To tailor the school-based learning programs for each preservice teacher’s stage of development, supervisor/mentor teachers may also need better information about what stage in the continuum the preservice teacher is at to consider the most appropriate Standards foci and teaching contexts for that preservice teacher.

Activity – What elements of practice attached to a Standard may not be observable or assessable?

Your Task:

Consider the following two foci in Graduate Teacher Standard 1: Know students and how they learn

  • Graduate Standard 1.3
    Students with diverse linguistic, cultural, religious and socioeconomic backgrounds
    Demonstrate knowledge of teaching strategies that are responsive to the learning strengths and needs of students from diverse linguistic, cultural, religious and socioeconomic backgrounds.
  • Graduate Standard 1.4
    Strategies for teaching Aboriginal and Torres Strait Islander students
    Demonstrate broad knowledge and understanding of the impact of culture, cultural identity and linguistic background on the education of students from Aboriginal and Torres Strait Islander backgrounds.

Refer to the actions etc. shown in the Possible Evidence for Judging Achievement – Graduate Standard 1 list.

Would it be possible for a preservice teacher to develop and demonstrate and provide assessable evidence of this knowledge in your classroom context?

How would you vary the learning program you provide for a preservice teacher and your assessment expectations to make it possible for a preservice teacher to begin to learn how to achieve all aspects of Standard 1 if any of the following conditions applied:

  • the preservice teacher was on their first practicum
  • the preservice teacher had not yet completed any courses focused on diversity and catering for diverse learners in the classroom
  • the preservice teacher was a member of a specified ‘diverse’ group (i.e., from a “diverse linguistic, cultural, religious and socioeconomic background” and/or from an “Aboriginal and Torres Strait Islander background”)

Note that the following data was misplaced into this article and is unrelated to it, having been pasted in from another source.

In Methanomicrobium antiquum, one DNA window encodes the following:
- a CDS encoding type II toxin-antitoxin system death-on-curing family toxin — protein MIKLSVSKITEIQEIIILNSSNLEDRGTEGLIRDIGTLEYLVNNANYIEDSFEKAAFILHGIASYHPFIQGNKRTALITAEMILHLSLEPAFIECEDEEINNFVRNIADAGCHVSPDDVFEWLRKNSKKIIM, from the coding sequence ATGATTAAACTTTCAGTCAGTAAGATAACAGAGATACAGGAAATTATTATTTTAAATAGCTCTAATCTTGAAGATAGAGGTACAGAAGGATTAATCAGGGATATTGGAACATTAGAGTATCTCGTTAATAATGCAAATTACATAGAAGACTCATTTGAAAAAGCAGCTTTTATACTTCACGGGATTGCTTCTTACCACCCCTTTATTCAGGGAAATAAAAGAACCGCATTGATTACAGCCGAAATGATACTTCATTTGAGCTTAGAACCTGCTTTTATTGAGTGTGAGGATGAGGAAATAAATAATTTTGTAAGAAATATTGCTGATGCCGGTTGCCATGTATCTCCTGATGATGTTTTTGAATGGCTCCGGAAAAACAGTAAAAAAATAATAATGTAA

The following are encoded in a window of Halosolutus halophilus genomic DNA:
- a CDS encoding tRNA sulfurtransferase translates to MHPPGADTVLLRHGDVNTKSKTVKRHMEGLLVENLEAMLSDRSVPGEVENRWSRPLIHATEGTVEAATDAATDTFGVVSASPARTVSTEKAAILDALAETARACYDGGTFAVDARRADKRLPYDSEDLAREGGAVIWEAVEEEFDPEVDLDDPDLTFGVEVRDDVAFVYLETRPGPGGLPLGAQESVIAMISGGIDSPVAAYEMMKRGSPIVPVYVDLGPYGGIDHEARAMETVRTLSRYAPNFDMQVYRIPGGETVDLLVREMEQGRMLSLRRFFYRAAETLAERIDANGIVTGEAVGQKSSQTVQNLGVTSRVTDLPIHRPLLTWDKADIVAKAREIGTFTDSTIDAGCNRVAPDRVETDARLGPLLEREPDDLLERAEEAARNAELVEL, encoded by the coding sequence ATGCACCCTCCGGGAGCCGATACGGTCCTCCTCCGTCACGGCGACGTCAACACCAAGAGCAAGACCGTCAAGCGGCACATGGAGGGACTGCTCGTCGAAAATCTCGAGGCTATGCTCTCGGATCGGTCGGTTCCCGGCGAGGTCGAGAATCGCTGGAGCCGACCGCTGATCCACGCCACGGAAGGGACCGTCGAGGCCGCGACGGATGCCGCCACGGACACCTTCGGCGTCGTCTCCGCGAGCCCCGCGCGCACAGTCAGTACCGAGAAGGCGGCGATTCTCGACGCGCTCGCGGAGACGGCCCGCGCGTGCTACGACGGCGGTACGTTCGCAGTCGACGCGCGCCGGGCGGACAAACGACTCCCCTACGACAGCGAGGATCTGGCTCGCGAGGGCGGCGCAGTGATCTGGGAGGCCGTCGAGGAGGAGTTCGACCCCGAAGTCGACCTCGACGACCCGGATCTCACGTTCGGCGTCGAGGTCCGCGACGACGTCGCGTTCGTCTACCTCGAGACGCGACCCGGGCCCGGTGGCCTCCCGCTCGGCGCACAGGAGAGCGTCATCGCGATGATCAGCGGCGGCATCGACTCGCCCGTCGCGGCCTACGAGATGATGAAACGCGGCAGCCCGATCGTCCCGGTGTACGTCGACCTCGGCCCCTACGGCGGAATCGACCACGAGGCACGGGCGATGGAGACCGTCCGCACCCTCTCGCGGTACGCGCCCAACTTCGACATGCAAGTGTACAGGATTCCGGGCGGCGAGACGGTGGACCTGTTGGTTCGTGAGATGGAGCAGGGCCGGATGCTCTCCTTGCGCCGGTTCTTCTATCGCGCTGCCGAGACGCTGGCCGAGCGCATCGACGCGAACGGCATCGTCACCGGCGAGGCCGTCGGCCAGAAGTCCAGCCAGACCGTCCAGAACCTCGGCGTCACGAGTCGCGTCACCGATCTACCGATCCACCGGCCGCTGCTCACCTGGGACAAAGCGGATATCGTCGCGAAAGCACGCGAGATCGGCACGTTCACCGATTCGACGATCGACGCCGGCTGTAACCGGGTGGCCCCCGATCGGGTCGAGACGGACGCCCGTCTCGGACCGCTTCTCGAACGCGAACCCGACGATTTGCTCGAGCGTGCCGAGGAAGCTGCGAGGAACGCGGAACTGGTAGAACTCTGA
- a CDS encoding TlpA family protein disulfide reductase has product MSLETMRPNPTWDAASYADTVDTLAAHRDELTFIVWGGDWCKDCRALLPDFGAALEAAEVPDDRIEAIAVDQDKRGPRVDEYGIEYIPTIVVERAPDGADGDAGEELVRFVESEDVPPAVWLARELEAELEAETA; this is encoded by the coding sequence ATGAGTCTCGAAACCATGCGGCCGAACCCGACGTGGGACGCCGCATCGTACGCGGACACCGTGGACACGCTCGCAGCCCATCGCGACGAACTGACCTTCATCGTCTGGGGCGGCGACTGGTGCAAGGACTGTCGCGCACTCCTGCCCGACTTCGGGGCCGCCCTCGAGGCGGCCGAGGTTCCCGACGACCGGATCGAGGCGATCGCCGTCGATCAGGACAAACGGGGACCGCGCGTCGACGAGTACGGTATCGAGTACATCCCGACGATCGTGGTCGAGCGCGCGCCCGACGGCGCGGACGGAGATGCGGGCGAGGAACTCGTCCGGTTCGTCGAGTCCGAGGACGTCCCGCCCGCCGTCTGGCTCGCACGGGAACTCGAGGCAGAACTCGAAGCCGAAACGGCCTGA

• none of the students you teach were members of a specified ‘diverse’ group
Reflective Questions

Reflective Questions:

  1. How might you involve preservice teachers/colleagues in a learning conversation around the Standards?
  2. How do professional experience schools ensure that the Standards are used to support preservice teachers learning in professional experience? (i.e. used as a learning tool not just an assessment tool)
Key Readings

Australian Institute of teaching and School Leadership Ltd (AITSL) 2011: National professional Standards for teachers http://www.teacherstandards.aitsl.edu.au

Ingvarson L. C. “Assessing Teachers for Professional Certification: Achieving National Consistency” Professional Educator Mar. 2011: 10-15.
Available at: http://works.bepress.com/lawrence_ingvarson1/184

Connell, R (2009): Good teachers on dangerous ground: towards a new view of teacher quality and professionalism, Critical Studies in Education, 50:3, 213-229

White, S., Bloomfield, D., & Le Cornu, R (2010), Professional experience in new times: issues and responses to a changing education landscape. Asia-Pacific Journal Of Teacher Education, 38(3), 181-193. doi: 10.1080/1359866X,2010.493297